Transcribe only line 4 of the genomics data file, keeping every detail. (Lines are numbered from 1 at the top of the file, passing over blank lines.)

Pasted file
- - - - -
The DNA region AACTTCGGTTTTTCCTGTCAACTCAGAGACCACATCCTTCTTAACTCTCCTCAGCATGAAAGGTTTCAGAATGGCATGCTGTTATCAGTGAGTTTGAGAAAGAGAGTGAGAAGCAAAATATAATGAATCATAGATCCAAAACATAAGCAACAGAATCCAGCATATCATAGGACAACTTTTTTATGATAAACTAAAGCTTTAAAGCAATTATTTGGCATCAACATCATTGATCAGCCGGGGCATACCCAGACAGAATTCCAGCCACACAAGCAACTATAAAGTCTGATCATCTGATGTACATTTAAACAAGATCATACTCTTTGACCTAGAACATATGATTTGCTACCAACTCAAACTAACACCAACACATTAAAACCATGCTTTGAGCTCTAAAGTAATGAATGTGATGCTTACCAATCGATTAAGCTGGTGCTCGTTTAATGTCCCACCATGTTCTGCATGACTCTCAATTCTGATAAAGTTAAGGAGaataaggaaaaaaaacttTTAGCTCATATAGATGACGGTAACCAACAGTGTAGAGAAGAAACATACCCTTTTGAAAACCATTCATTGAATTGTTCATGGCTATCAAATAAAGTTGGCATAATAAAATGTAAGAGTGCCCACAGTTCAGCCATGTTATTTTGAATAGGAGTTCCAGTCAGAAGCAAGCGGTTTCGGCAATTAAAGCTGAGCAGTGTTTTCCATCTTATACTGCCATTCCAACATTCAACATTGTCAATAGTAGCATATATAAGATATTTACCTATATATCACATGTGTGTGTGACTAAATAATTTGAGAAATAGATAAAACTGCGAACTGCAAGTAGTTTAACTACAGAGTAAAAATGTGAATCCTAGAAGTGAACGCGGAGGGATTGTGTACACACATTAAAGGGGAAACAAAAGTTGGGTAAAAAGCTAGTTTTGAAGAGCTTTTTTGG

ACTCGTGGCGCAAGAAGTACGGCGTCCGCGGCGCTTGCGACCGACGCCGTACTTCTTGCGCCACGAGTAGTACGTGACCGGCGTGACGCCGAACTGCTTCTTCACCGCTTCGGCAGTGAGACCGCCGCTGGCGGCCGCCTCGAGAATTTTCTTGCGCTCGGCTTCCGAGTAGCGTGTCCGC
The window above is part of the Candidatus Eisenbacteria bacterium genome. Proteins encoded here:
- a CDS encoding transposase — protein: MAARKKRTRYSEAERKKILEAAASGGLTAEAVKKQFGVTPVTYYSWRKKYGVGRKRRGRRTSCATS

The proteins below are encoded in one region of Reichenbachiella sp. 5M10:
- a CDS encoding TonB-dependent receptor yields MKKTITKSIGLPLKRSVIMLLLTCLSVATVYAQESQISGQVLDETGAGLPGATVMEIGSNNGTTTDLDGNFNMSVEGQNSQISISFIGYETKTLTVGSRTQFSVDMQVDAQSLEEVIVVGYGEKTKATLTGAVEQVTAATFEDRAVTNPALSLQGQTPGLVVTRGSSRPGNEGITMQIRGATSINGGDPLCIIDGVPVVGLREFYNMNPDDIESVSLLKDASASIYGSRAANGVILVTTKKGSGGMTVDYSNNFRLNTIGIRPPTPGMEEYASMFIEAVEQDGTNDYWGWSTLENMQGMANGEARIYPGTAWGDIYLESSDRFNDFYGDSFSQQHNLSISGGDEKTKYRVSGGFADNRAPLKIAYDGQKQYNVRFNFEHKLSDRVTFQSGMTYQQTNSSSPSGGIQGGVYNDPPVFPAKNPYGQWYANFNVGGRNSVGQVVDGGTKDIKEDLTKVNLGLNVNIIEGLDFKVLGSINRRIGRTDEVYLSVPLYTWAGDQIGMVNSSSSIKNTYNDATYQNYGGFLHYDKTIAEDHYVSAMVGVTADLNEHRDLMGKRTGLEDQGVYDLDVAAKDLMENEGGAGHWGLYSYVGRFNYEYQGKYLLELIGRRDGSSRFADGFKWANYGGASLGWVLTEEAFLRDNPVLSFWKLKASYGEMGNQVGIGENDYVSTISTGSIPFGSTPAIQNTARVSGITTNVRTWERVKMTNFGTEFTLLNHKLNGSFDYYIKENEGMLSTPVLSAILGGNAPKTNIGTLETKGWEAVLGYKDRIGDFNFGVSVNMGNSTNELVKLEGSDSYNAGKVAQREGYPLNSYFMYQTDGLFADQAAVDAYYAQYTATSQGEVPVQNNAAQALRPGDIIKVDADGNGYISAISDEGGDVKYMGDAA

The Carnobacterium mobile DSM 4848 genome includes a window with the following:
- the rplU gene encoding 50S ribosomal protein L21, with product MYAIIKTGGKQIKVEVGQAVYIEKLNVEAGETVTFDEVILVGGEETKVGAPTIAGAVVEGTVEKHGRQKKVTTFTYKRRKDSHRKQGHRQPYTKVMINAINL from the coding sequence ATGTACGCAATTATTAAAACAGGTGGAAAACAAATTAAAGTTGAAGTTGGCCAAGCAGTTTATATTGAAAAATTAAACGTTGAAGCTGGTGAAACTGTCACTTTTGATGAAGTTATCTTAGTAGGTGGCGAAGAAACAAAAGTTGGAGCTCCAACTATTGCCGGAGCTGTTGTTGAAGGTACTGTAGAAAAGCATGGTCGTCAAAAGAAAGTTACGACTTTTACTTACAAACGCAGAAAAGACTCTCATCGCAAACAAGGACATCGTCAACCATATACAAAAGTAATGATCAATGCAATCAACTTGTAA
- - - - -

- a CDS encoding transposase — protein: MAARKKRTRYSEAERKKILEAAASGGLTAEAVKKQFGVTPVTYYSWRKKYGVGRKRRGRRTSCATS